Today we took the Staten Island Ferry from the southern tip of Manhattan to the north-most point on Staten Island (and back, of course). For a long time the ferry cost only 25 cents for a return trip, then it went up to 50 cents in 1990. But in 1997 they made it free, and it’s still free today.
It’s a 25-minute ride, and a ferry goes every 15 minutes during rush hour, every half hour during the day, and every hour all through the night (this is New York, after all). There are about five boats that carry an average of about 2000 people each trip. It’s a lot of ferrying. Here’s what the ferry looks like:
But the great thing about the ferry is that it goes right past the Statue of Liberty. Despite the Statue being the most iconic hunk of copper in the world, most people don’t know much about it (and that includes me). “Didn’t the French have something to do with it way back when?”
So the real title for this blog post is “I read Wikipedia so you don’t have to.” History is serious business — so from here on it’s all learning, no laughing. Oh, and forgive me if this bores any U.S. readers to death.
In short, France gave the Statue to the United States in 1886 as a gift to commemorate Americans having been free from the British Empire for 100 years. (Well, the U.S. had been free since 1776, which is 110 years, but the French aren’t very good at maths.) France had become best buddies with the U.S. in the American War of Independence.
I guess it went something like this: “We hate the British.” “Yeah, us too.” “Well, let’s be friends! And by the way, do you want a big copper statue of a Roman lady holding a torch?” “Sure! Give us a hundred years and send it on over. And did you say copper? Won’t that turn green in the sea air?” “Copper? Green? No way!”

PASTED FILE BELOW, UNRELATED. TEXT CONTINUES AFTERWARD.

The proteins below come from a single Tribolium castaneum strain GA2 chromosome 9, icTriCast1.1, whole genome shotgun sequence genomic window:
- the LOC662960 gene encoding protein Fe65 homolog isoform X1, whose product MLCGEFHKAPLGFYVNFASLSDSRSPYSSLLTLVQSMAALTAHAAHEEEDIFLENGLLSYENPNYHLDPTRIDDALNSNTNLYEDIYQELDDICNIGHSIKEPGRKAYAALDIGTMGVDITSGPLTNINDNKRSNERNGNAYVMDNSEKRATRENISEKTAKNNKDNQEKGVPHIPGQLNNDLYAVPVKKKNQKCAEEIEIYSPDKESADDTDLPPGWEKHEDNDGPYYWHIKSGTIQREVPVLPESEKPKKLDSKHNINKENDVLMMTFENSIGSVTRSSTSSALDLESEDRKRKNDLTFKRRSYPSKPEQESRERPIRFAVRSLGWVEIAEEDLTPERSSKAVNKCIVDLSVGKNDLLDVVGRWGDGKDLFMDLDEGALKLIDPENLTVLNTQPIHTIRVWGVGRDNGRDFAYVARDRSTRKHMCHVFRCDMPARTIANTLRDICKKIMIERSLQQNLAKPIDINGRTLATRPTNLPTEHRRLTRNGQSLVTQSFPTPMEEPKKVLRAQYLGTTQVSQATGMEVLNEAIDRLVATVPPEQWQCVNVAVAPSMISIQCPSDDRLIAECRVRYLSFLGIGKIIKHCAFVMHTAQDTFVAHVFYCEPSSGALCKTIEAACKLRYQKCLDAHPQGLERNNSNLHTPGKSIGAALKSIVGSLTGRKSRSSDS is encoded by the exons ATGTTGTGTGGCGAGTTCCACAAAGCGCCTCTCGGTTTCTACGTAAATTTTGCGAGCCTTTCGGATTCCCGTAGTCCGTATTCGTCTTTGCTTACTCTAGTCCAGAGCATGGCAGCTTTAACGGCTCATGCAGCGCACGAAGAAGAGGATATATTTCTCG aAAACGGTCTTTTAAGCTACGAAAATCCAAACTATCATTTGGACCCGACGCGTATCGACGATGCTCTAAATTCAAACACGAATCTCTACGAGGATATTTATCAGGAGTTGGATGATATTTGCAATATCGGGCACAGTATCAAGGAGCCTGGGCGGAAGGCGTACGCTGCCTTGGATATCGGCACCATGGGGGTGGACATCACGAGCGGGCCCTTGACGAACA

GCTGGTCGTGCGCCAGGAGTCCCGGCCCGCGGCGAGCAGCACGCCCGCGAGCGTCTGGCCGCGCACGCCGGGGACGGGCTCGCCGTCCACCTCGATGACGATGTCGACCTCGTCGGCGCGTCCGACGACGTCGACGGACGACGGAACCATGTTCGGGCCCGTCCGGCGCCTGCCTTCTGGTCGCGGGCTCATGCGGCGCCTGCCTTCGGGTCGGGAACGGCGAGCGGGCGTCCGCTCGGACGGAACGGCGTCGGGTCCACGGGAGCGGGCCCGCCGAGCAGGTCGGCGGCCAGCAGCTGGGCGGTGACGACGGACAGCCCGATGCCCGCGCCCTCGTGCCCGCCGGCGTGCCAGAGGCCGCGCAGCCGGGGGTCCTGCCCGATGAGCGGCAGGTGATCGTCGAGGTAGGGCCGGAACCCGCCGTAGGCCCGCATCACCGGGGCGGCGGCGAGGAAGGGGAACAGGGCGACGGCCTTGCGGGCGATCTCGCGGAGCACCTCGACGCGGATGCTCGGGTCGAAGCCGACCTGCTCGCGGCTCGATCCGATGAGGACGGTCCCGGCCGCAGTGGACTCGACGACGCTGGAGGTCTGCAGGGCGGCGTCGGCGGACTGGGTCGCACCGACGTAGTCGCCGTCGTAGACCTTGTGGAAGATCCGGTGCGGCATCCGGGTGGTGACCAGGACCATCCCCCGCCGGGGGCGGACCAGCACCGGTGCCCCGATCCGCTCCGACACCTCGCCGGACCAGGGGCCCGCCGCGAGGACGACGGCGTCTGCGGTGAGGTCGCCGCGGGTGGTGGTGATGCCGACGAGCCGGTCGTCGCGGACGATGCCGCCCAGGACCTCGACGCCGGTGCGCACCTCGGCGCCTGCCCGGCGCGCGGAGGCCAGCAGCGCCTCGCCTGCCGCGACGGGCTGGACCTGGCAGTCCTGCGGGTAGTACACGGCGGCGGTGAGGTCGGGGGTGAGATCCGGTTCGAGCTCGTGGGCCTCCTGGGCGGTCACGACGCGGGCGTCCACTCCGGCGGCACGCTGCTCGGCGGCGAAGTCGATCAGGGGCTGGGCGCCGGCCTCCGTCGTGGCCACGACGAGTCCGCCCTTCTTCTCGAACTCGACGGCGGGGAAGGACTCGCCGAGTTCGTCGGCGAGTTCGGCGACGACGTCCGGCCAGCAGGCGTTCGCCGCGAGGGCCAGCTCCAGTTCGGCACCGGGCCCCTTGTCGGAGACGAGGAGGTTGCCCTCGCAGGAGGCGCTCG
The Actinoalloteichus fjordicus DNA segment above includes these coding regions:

So some facts about the Statue (more here): the Lady herself is 34m tall, but the Statue is 93m from the ground to the tip of the torch. Her face is 2.5m high. She’s made of pure copper on a steel frame, though the torch in her right hand is now coated is gold leaf. The copper of the statue is only 2.5mm thick — less than the thickness of a New Zealand $2 coin.
The statue was also intended to be used as a lighthouse (the “torch” in the Lady’s hand was the first electric light in a lighthouse). It was used as a lighthouse for only about 16 years, till 1902.
The reason Lady Liberty looks like someone from ancient Rome is because she’s wearing a stola (a female toga), and because she’s based on Libertas, the ancient Roman “goddess of freedom”. The torch is supposed to represent enlightenment. The tablet she’s holding in her left hand (representing knowledge) is inscribed with JULY IV MDCCLXXVI (July 4, 1776 — the first Independence Day). There are seven rays in her crown, one for each of the seven continents. At her feet lie broken chains of tyranny, that is to say, “down with the Brits.”
Oh, two other important facts (thanks again, Wikipedia): in 1912 one Frederick Law was given permission to jump off the Statue with a parachute. He fell a full 23m like a dead weight, then his parachute opened, and according to The New York Times he descended “gracefully”, landed hard, and limped away. And in 1982 a girl named Jessica Skinner was born inside the Statue. Her mother went into labour while climbing up to have a look-see, and gave birth before she could get back down. Listen up, all ye pregnant women who want to get babies out!
Enough history and culture for me for today.
I’ll leave you with a pretty average photo we took today from the Staten Island Ferry (though there’s a much better one here):